By John Burton
It’s been all about the weather this summer.
Even as the summer season slips into “unofficial fall” with Labor Day weekend upon us, nice weather has offered seasonally dependent area businesses a much-needed influx of activity and a respite for those seeking a day of fun in the sun.
“To me, this is what summer should be,” said Jay Giberson, a bartender for Windansea restaurant in Highlands.
Giberson said the relatively not-too-hot temperature, low humidity and seemingly few rainy days – especially on weekends – “has just been killin’” for business at the outdoor dining and bar areas, he said.
“If anyone is complaining about this weather, they should move,” said David Robinson, the state climatologist at Rutgers University. “Over the whole summer, the weekends have been fantastic.”
He noted there were only two weekends when the weather may have washed out outdoor activities.
What we’ve seen this summer is temperatures that really are only slightly cooler than normal, down about 2½ degrees below average for August. But that little bit of cooler weather came after four consecutive summers that were some of the hottest in more than the last century, according to Robinson.
Now, “it’s really closer to normal,” if one looks at the trend, he said.
As far as rainfall, that too has been within the normal range. “But not overwhelming in most locations and timely enough to keep things pretty green,” he said.
The reason is a continuation of what the area experienced over the winter. The persistent cool air patterns that chilled us to the bone last winter are still dominant, suppressing the warm and humid air making its way up from Bermuda this summer. That’s keeping temperatures in check, Robinson said.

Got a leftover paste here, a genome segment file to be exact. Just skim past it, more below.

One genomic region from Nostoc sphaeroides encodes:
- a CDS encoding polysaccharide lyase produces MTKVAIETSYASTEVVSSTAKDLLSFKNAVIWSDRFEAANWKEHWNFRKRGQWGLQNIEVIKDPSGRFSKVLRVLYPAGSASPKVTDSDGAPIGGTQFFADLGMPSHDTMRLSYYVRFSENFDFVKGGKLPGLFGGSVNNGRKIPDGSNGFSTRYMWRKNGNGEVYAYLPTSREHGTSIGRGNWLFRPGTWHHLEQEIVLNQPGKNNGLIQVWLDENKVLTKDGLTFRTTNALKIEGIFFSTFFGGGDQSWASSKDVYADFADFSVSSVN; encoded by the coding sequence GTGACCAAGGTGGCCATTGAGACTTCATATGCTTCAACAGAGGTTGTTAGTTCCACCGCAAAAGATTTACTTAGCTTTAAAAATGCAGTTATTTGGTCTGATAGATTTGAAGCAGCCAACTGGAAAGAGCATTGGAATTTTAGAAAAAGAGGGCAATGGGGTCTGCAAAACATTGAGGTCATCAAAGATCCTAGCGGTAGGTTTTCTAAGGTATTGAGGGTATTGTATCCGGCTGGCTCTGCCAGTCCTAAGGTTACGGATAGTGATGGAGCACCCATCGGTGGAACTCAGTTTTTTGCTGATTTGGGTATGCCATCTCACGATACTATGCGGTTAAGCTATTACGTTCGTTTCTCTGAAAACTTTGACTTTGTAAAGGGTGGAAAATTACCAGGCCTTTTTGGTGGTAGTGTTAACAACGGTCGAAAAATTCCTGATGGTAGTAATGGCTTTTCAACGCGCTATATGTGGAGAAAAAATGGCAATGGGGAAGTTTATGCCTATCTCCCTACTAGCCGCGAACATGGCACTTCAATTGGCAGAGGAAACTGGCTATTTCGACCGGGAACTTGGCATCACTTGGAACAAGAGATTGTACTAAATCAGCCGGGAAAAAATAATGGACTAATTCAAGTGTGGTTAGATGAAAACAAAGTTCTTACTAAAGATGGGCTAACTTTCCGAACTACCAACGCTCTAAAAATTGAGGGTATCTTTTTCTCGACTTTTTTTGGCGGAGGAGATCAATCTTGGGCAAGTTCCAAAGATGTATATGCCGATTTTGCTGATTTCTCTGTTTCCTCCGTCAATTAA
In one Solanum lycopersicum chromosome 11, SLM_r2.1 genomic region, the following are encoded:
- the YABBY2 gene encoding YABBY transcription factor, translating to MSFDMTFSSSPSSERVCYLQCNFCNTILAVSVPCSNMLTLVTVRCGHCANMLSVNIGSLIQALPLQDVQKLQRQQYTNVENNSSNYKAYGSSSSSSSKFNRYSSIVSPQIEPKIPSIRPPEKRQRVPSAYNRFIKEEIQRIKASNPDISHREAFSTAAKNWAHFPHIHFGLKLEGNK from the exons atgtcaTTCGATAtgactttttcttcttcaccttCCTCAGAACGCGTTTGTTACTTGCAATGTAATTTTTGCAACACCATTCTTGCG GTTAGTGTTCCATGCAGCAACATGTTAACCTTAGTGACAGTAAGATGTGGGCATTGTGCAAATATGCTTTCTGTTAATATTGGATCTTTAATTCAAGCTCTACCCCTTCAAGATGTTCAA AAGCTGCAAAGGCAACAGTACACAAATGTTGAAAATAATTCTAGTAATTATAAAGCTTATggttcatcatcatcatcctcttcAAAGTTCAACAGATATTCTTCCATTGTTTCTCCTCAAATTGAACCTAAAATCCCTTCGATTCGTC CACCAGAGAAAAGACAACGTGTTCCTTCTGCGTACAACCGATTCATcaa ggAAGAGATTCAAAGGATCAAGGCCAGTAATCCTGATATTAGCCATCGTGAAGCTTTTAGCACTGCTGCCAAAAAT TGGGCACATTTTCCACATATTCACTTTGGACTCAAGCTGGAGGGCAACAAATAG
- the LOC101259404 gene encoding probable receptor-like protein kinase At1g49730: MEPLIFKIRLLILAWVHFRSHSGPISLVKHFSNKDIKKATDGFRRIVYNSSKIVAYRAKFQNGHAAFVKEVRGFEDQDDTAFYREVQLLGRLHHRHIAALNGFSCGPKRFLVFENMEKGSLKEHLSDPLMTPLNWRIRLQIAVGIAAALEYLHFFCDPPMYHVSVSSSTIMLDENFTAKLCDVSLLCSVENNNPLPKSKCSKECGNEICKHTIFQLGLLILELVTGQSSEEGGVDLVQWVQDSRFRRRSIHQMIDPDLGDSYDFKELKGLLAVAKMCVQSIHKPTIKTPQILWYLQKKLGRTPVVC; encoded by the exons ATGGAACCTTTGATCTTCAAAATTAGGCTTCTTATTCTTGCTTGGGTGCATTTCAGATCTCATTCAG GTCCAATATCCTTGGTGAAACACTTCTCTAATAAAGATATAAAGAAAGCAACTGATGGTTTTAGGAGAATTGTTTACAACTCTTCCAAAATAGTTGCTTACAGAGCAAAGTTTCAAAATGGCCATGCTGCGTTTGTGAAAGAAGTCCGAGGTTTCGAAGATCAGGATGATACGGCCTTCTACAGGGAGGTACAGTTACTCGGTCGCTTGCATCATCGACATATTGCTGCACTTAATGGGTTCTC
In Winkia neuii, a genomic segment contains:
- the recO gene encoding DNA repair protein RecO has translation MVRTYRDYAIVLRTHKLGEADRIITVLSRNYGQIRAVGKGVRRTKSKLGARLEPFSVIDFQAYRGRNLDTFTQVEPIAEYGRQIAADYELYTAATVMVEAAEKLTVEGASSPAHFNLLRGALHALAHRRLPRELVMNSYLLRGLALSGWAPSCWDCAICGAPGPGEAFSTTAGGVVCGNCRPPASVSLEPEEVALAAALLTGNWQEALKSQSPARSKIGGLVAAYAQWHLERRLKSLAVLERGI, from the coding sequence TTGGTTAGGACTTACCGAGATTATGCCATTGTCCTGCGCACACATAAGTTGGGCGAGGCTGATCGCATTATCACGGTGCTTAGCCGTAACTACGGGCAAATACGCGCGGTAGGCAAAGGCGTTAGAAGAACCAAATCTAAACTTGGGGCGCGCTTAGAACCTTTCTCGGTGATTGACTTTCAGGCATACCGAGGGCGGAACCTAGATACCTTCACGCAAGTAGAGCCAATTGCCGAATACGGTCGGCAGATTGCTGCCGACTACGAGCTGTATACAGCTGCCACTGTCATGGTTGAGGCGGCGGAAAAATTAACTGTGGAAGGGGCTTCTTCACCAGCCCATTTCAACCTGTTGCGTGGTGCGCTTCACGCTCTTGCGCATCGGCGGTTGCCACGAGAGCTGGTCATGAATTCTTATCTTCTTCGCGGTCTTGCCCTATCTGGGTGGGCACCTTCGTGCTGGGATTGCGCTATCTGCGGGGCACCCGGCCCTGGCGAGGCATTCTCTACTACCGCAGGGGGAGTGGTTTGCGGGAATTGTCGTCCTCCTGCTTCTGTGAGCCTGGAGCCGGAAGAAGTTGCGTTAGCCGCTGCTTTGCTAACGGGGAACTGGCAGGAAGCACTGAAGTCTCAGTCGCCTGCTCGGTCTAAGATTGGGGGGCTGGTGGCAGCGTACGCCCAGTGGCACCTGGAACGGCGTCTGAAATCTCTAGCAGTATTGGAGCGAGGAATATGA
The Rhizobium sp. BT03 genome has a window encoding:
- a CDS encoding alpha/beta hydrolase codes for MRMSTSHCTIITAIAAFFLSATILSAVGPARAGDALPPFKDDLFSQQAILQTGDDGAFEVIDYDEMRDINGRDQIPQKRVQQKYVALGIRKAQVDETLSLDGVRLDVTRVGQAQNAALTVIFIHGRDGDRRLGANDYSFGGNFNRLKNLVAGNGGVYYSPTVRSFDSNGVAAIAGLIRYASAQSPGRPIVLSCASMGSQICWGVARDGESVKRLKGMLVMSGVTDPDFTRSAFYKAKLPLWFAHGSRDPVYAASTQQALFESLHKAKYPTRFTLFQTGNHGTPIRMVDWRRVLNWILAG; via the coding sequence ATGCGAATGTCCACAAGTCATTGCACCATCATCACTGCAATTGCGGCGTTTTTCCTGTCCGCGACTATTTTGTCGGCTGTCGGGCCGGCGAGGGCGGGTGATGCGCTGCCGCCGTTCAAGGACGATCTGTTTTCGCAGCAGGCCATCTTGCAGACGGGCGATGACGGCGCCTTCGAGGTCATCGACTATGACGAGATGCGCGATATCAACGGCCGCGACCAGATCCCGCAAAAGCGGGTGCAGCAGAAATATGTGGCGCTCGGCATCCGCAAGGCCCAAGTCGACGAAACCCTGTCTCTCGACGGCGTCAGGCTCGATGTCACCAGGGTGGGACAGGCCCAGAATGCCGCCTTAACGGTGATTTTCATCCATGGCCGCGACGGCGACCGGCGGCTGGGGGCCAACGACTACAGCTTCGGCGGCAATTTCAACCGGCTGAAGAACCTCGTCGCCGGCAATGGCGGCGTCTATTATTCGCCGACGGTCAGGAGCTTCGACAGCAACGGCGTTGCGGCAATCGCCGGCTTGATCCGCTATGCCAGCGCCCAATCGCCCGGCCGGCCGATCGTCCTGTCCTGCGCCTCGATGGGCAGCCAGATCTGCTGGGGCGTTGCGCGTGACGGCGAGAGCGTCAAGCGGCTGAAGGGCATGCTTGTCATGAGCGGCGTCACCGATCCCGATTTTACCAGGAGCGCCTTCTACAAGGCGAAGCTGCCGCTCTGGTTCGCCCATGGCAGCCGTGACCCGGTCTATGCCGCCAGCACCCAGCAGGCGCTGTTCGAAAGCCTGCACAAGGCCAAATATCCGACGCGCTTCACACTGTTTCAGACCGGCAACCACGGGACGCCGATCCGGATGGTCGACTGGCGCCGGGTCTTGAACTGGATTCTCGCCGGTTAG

“Summer’s been phenomenal,” said Doug Lentz, owner of the Inlet Café, also a Highlands eatery and bar overlooking Sandy Hook Bay.
Like other locations in this community, it was a tough time getting rebuilt, repaired and up and running in Sandy’s aftermath, Lentz noted. Now things have turned a corner.
“We’ve come through it so well. We’ve been able to move forward,” he said. “I hope this weather lasts another two months.”
While some worked on the clear, warm Tuesday, Antoine Antoun of Bloomfield was down with his friends giving the local fluke population something to worry about, fishing in the local waters.
“The summer’s been good, nice,” Antoun said, seemingly grudgingly. When asked about his reservations, he explained, “We didn’t have enough warm days for the kids to swim.” His wife and children usually like it a little hotter when they accompany him. He goes fishing while they go to the beach at Gateway National Recreation Area at Sandy Hook, he said.
Peter Chalet, a Nutley resident who accompanied Antoun, dismissed Antoun’s complaints. “Summer’s beautiful for me this year,” he said.
His only complaint? “I didn’t have enough time to enjoy it.”
The good weather is bringing people to the beaches.
Gateway National Recreation Area at Sandy Hook has collected $2.5 million in parking fees this year. Last year at this point, the park, mostly open but still recovering from the damaged Sandy caused to the park, collected $2.3 million, prior to Labor Day weekend, according to John Warren, a National Park Service spokesman. But this year there has been a bump in fees from 2012, pre-Sandy, when the park collected $2.45 million by this time in the season.
Sandy Hook does not charge for individual beach attendance; the park charges a flat parking rate of $15 per car, regardless of the number of occupants. The National Park Service increased the fees for the 2012 summer to $15 from $10.
“I honestly feel it’s been a great summer and I think it’s been the weather,” said Jason Julio, assistant manager at the Monmouth Beach Bath and Tennis Club, a private membership club at 65 Ocean Ave.
Julio wouldn’t talk membership numbers but did note that business at the club’s restaurant and snack bar has been very brisk, clear indicators that members have been spending time here during the summer.
“I think the weather plays a part in the business end of it,” he said.